Entangled Empires: Anglo-Spanish Competition in the Seventeenth-Century Caribbean
Genkins, Daniel Noble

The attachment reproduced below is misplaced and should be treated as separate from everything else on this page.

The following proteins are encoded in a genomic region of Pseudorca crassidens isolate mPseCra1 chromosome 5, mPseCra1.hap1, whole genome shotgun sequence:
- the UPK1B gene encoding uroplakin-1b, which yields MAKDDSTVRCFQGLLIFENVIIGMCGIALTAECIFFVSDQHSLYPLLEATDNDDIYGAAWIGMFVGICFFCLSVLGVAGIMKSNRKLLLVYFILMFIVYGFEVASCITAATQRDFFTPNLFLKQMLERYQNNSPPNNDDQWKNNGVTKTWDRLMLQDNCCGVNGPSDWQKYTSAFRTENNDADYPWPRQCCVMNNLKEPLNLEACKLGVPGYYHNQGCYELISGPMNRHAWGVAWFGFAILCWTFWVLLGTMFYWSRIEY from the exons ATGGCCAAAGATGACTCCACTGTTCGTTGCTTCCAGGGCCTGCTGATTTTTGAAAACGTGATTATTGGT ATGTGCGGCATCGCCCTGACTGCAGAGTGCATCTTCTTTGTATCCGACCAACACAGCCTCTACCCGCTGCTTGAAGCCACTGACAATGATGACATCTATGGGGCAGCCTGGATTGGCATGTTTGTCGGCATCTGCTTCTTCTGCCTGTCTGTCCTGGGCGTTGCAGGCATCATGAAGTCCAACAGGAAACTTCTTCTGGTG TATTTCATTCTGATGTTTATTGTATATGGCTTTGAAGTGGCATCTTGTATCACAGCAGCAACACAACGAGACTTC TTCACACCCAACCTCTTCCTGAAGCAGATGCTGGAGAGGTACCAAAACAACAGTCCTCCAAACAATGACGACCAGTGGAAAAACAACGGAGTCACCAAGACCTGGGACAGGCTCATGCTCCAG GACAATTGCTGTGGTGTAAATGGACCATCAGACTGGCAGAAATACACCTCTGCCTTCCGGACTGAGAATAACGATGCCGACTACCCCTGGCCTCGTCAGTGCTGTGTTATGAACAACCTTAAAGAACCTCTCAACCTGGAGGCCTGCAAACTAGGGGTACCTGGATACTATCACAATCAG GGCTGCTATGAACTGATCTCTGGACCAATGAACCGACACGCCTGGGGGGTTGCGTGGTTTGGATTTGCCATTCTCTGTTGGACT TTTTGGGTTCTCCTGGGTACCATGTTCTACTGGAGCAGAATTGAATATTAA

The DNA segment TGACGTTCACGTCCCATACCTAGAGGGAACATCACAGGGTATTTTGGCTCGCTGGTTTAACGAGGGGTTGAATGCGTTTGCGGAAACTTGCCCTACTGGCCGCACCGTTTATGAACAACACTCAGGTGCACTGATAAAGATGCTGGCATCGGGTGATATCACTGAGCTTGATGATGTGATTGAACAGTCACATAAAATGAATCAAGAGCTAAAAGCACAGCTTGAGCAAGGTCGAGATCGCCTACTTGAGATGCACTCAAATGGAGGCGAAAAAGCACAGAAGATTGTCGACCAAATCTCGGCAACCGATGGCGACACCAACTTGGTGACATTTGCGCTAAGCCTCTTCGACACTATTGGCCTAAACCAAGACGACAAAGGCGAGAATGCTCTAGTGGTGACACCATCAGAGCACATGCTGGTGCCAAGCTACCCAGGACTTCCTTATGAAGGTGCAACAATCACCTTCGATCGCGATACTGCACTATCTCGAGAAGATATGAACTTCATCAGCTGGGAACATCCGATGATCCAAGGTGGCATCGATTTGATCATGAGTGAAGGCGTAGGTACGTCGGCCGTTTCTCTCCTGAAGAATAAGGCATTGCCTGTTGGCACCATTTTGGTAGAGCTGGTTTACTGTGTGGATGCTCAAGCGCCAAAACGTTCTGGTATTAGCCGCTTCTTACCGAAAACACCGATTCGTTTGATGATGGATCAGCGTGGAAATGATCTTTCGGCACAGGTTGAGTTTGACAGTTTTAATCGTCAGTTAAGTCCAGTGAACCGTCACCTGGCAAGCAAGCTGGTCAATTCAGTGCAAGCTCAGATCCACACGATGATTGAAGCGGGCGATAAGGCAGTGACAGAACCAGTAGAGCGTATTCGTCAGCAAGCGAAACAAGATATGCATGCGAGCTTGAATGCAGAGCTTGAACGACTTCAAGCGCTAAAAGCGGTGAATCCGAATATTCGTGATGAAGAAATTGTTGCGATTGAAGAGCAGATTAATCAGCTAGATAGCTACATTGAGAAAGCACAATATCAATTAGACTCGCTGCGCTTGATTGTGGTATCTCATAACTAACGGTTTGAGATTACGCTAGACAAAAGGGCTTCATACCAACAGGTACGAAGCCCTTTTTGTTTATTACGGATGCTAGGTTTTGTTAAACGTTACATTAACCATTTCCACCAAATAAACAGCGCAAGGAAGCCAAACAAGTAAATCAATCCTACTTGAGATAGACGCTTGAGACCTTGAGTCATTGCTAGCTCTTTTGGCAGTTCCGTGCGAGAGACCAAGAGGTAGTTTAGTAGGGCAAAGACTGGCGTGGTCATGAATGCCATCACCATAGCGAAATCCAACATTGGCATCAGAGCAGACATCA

Scholars of the early modern Atlantic routinely focus their attention on either the Iberian discovery and conquest of the New World or the rise of Britain’s eighteenth-century empire. The temporal polarization of study that results overlooks the eventful and causally crucial transitional period that connected these two eras. This dissertation seeks to apply a corrective to this gap in the literature by tracing competition between the English and Spanish in the seventeenth-century Caribbean, arguing that the outcome of this struggle shaped the Anglo-dominated hemispheric order that arose subsequently. It is fundamentally concerned with considering England and Spain not as two distinct geopolitical entities, but as inextricably “entangled” empires indelibly marked by reciprocal interaction with their imperial rival. Also important is the fact that the interactions analyzed in this dissertation took place on the maritime periphery of empire, on marginal islands and in mainland ports valuable not for their economic or demographic potential but as a result of their strategic importance.